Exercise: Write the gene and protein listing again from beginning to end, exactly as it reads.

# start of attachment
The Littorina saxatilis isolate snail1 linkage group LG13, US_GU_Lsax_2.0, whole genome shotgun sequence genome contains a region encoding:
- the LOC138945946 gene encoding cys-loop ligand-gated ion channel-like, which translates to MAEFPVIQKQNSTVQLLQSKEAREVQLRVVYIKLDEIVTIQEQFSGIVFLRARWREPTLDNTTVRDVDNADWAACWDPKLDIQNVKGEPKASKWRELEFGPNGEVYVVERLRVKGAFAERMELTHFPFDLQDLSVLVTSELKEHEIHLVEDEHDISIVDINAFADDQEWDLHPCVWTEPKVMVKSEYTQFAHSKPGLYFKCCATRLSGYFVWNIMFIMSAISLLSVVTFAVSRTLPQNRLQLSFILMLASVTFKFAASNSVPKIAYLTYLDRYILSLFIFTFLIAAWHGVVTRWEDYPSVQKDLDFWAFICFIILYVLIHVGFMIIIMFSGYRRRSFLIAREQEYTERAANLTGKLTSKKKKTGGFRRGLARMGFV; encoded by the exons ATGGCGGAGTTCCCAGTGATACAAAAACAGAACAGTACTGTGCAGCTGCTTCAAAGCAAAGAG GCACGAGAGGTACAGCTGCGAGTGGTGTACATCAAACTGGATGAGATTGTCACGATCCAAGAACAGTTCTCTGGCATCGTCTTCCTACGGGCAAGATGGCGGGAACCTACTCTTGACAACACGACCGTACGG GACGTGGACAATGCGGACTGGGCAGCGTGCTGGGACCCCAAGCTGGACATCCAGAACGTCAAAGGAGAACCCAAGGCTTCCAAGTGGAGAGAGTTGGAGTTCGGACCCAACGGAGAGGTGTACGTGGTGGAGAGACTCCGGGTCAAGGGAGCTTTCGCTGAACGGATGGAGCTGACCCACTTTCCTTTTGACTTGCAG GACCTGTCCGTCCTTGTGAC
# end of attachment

The Littorina saxatilis isolate snail1 linkage group LG13, US_GU_Lsax_2.0, whole genome shotgun sequence genome contains a region encoding:
- the LOC138945946 gene encoding cys-loop ligand-gated ion channel-like, which translates to MAEFPVIQKQNSTVQLLQSKEAREVQLRVVYIKLDEIVTIQEQFSGIVFLRARWREPTLDNTTVRDVDNADWAACWDPKLDIQNVKGEPKASKWRELEFGPNGEVYVVERLRVKGAFAERMELTHFPFDLQDLSVLVTSELKEHEIHLVEDEHDISIVDINAFADDQEWDLHPCVWTEPKVMVKSEYTQFAHSKPGLYFKCCATRLSGYFVWNIMFIMSAISLLSVVTFAVSRTLPQNRLQLSFILMLASVTFKFAASNSVPKIAYLTYLDRYILSLFIFTFLIAAWHGVVTRWEDYPSVQKDLDFWAFICFIILYVLIHVGFMIIIMFSGYRRRSFLIAREQEYTERAANLTGKLTSKKKKTGGFRRGLARMGFV; encoded by the exons ATGGCGGAGTTCCCAGTGATACAAAAACAGAACAGTACTGTGCAGCTGCTTCAAAGCAAAGAG GCACGAGAGGTACAGCTGCGAGTGGTGTACATCAAACTGGATGAGATTGTCACGATCCAAGAACAGTTCTCTGGCATCGTCTTCCTACGGGCAAGATGGCGGGAACCTACTCTTGACAACACGACCGTACGG GACGTGGACAATGCGGACTGGGCAGCGTGCTGGGACCCCAAGCTGGACATCCAGAACGTCAAAGGAGAACCCAAGGCTTCCAAGTGGAGAGAGTTGGAGTTCGGACCCAACGGAGAGGTGTACGTGGTGGAGAGACTCCGGGTCAAGGGAGCTTTCGCTGAACGGATGGAGCTGACCCACTTTCCTTTTGACTTGCAG GACCTGTCCGTCCTTGTGAC